Saturday, January 25, 2014

Pam's TNR Blog - January 2014

It's kitten season! Yes, cats are already pregnant and soon kittens will be everywhere. Indeed, kittens are really cute - but darn it, there are just too many of them. Where to begin? I am trying to prioritize my trapping but everyday there are more calls from desperate caregivers, many who did nothing before they saw mama cat "getting bigger". This photo taken in 2010 illustrates without words what I mean. It is January 24th and I have already 
Cute but too many of us!
TNR'd 152 cats in 2014. I am off to a good start. Have a job for seven cats this coming Sunday night and a 15 cat job on Monday night to round off the month. The latter may turn in to 20+ cats. Often caregivers underestimate the number of cats they are feeding. A 24 cat job I did earlier in the month turned in to 45 cats. 

We had a lot of free clinics in January and all stacked on top of each other. There were two free mobiles and the AHS clinic. The AHS clinic was the day after the second 
Mobile resulting in 201 cats being fixed over a two day period. Mobiles are a lot of work requiring Suzie and I to be there all day. We had 25 cats too many (oops!) and ended up at the N. Phoenix Spay Neuter Clinic with those 25 cats. Dr. Kit did 98 cats at the mobile the previous week making it 299 cats fixed for free. The following photo is of the mobile. Thank you Dr. Kit and staff for the wonderful work you do to help caregivers and cats in need. The Arizona 
Dr. Kit's Mobile

Humane Society has been free monthly clinics for 100 cats for several years now. This is always a big worry for me as I fear either too many or not enough cats. I usually lay awake all night worrying... however, we usually come in with too many so at least all 100 spaces are filled. There were 91 cats fixed there on 9 January...The following photo shows the cats I saw when I arrived at the business about 5:00 PM. 

This cats are ALL fixed now!
This place was trapping nirvana! I worked with the owner and a friend to catch 36 cats in less than an hour and a half. My friend went for more traps and we ended up with 39 cats but there were still more to trap...Three more were trapped for the AHS clinic the following day and three more the next week. Some small kittens went to rescue but all got fixed first. 

Today is 25 January and I drop-trapped the last cat at a place I trapped on 14/15 January. What a great feeling. Perseverance and patience are what is required to finish these big colonies. That makes 29 cats fixed thee in 2014. Twelve were fixed there previously but new ones surfaced or were born because not ALL the cats were fixed. Also, I found the neighbor was also feeding and had been fixing some of the cats but not all - bad idea! So I finished fixing her colony too.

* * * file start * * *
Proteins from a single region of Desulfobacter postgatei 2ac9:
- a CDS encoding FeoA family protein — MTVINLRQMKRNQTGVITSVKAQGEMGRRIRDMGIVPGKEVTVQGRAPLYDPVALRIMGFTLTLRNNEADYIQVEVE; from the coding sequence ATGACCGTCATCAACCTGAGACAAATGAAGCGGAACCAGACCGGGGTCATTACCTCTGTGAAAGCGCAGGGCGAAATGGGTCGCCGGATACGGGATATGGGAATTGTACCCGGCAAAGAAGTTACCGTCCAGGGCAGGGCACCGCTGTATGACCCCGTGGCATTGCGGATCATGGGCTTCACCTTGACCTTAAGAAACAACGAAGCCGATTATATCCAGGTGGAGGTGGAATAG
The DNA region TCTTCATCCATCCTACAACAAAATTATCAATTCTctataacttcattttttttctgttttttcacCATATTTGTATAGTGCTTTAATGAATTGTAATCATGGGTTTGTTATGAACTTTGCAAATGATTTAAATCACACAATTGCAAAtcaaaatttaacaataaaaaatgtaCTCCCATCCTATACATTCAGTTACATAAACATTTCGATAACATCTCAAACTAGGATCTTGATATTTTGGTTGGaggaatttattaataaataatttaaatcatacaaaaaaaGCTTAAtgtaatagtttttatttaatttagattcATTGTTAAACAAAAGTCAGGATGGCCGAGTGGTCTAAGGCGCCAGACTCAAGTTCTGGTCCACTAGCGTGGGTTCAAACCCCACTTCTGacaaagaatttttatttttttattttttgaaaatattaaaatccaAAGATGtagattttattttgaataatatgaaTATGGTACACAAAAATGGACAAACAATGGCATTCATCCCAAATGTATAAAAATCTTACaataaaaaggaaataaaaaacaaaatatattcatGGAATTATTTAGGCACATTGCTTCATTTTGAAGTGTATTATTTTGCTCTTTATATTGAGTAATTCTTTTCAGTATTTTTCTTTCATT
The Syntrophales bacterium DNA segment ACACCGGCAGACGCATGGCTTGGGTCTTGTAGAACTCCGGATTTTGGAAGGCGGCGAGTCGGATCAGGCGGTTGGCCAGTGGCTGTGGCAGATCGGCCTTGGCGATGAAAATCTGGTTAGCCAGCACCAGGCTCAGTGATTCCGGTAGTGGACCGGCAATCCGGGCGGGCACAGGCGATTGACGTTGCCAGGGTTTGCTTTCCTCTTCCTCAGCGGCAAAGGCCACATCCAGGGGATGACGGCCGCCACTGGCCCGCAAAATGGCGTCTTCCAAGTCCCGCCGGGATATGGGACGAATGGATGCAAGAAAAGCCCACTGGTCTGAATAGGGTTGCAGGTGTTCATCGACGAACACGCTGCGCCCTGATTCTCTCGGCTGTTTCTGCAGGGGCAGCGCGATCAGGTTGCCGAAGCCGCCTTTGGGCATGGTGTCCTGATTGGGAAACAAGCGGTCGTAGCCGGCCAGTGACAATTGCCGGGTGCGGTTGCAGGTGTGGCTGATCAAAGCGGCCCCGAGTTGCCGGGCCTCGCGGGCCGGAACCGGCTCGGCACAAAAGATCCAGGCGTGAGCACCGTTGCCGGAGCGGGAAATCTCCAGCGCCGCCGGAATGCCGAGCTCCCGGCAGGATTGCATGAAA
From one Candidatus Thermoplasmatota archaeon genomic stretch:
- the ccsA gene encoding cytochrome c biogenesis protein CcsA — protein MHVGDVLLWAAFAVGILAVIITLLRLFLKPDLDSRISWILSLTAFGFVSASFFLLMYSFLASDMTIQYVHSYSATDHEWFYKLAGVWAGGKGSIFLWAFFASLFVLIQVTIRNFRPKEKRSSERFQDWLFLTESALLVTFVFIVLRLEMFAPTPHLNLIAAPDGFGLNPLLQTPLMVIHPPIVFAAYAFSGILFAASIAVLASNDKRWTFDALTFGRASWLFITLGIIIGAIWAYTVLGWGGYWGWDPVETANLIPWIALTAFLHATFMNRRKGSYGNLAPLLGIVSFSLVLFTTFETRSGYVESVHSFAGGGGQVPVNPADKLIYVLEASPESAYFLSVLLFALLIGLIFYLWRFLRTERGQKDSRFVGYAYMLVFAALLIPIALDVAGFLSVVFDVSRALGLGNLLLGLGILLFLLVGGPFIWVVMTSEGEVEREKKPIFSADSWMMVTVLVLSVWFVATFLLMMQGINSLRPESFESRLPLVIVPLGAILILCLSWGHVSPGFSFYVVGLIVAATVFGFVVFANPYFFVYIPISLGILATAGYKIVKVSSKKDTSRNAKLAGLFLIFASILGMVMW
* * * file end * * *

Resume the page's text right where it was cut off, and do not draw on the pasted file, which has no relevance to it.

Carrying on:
Most of these cats were fixed thanks to the Priscilla Fund (PF) - a fund set up with the Foundation for Homeless Cats (FFHC). The PF helps cats and caregivers in need who are unable to afford to fix the cats they are feeding. For more information visit the: 

If you are feeding free-roaming cats and need information on colony management, the FFHC and Phoenix Feral Friends (PFF) are good sources. The most important thing is to get those cats spayed and neutered before the colony gets as big as the ones I am charged with fixing. It costs a lot more to fix and to feed these large colonies...and many more kittens are born that will not survive.

Stay tuned for my next blog on "Cat Sense", a new book by John Bradshaw I am currently reading. His research supports many of my ideas about cat behavior and reproduction...

f you live in the Phoenix metropolitan area and need help with free-roaming cat spay and neuter call the Spay Neuter Hotline @: 602-265-SPAY


  1. OMG my head is just reeling from all of this. What a wonderful person u are, and all of your wonderful groups in America. Can u please come to Australia and teach our politicians and councils to be more like u guys and like Spartanburg Animal Services. 39 cats in 1.5 hours, my girlfriend and I thought we were clever by trapping 3 adults and the 5 kittens belonging to one of the adults in 2 hours. I am so sick and tired of sneaking around and feeding my colony of homeless cats under the darkness of night, as it is actually illegal to "feed the stray cats" as they so call it over here. Well done for everything u guys do to protect these special babies. Angie.

    1. Thanks for your kind words...We have come a long way in the Phoenix area since 1999 when the first major TNR effort was started here. It has been a long haul! Finally the open-intake shelters are seeing that fixing cats is less expensive than taking them in and euthanizing them. Our local Humane Society has even given us a grant to fix free-roaming cats in the areas where most of the turned-in cats and kittens come from. If one approaches this fro a financial perspective it can work. I'd be happy to come down and talk to anyone about our success. Thank you for reading my blog. I love sharing these stories...working on February's adventures right now.